Netanyahu: A nuclear Iran ‘infinitely more dangerous’ than North Korea

Israeli Prime Minister Benjamin Netanyahu gestures while giving a lecture at Chatham House, The Royal Institute of International Affairs, in London Nov. 3, 2017. Netanyahu spoke to outline his government’s foreign policy priorities in light of the current geopolitical landscape across the Middle East and took part in a question and answer session. (AFP/Adrian Dennis)
Updated 04 November 2017
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Netanyahu: A nuclear Iran ‘infinitely more dangerous’ than North Korea

LONDON: Israeli premier Benjamin Netanyahu has said Iran would be “infinitely more dangerous” than North Korea should it develop nuclear weapons, pointing to Tehran’s aim for “world domination.”

Netanyahu, speaking at the Chatham House think-tank in London, pointed to Iran’s backing of Hezbollah in Lebanon, the Houthis in Yemen and Shiite militias in Iraq.

“The one potent force in militant Islam that has emerged is Iran. And it is devouring one nation after the other. It is doing so either by direct conflict, or more usually by using proxies,” Netanyahu said.

“The good news is that the other guys are getting together with Israel as never before.”

Pointing to a large map behind the stage at Chatham House, Netanyahu illustrated Iran’s apparent plan for a so-called Shiite crescent extending to Israel’s borders.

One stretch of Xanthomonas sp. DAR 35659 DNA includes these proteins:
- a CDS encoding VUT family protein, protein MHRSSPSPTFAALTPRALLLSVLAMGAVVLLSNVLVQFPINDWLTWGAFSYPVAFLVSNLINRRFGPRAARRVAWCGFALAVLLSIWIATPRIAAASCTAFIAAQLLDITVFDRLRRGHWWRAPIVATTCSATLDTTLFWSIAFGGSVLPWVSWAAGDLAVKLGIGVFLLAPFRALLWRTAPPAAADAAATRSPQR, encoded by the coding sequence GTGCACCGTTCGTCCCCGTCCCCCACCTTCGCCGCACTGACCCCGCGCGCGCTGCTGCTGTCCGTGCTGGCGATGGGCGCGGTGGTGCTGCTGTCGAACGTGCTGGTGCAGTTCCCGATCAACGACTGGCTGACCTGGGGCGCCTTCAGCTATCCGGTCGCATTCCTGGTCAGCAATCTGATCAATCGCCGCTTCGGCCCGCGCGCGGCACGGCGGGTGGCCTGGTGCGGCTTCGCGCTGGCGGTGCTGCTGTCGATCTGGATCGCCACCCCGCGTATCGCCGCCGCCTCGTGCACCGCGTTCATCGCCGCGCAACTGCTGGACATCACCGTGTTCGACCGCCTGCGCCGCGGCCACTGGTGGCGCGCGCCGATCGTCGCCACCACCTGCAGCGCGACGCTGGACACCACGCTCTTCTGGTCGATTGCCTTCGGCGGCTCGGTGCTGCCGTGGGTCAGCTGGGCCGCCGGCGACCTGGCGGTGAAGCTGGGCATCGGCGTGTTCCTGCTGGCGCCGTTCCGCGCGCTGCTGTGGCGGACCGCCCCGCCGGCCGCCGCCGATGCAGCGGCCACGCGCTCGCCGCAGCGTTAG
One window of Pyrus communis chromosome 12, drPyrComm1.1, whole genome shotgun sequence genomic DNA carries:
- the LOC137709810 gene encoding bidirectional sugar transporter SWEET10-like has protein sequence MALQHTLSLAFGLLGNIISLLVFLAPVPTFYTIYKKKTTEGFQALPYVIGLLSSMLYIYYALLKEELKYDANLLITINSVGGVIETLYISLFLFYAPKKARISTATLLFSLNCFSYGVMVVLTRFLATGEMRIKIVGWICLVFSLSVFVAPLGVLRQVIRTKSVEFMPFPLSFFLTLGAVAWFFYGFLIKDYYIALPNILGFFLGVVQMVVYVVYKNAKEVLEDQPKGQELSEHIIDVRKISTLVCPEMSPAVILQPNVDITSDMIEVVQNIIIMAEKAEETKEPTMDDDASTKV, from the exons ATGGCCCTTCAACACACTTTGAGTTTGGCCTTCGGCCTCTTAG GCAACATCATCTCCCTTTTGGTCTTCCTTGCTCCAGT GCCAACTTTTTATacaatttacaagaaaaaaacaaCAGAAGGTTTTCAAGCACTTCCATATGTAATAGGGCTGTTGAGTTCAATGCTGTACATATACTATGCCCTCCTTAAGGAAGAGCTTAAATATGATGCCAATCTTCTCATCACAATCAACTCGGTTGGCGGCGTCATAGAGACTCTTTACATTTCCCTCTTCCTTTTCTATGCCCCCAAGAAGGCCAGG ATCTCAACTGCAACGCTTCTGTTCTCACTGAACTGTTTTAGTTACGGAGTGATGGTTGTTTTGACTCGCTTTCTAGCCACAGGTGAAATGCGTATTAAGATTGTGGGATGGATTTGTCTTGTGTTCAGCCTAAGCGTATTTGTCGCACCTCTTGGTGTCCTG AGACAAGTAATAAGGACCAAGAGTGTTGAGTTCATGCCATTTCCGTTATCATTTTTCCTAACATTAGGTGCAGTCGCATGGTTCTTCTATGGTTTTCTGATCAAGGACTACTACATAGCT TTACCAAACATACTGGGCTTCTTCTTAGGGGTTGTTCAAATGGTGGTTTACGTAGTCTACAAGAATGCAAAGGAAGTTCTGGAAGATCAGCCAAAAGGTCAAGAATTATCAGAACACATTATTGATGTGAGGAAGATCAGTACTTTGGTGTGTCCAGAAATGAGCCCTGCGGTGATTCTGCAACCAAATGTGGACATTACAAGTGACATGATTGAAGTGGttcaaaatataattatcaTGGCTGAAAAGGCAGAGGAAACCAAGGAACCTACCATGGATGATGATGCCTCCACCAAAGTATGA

“They have actually a conception of world domination that should have gone out the window with the last religious wars,” he said.

“There’s something … irrational and dangerous in such a cause.”

Netanyahu said a “new alliance” has emerged between his country and the Sunni Arab states to combat an “irrational and dangerous” Iran.

Most Arab states do not have formal diplomatic relations with Israel, but Netanyahu said ties have been growing stronger due to the perceived threat from Tehran.

“There is something that I wouldn’t have expected in my lifetime, but we are working very hard to establish, and that is an affective alliance between Israel and the moderate Sunni states to (combat) the aggression from Iran,” he told the audience in London.

Netanyahu said that the “new alliance between Israel and the Sunni states” was not dependent on peace with Palestinians, but could lead to it.

He described the shift in Arab-Israeli relations as “dramatic,” adding that “attitudes to Israel are mellowing considerably” in the Arabian Gulf amid heightened tensions with Tehran.

States such as Saudi Arabia, the UAE and Bahrain have accused Iran of meddling in other countries’ affairs and see Iran as the largest state sponsor of terrorism.

“When Arabs and Israelis are saying the same thing, it’s worth paying attention to it,” Netanyahu said.

Netanyahu’s lecture came the day after he joined his British counterpart Theresa May at a dinner celebrating the Balfour Declaration of 1917.

The controversial document offered Britain’s support for “the establishment in Palestine of a national home for the Jewish people.”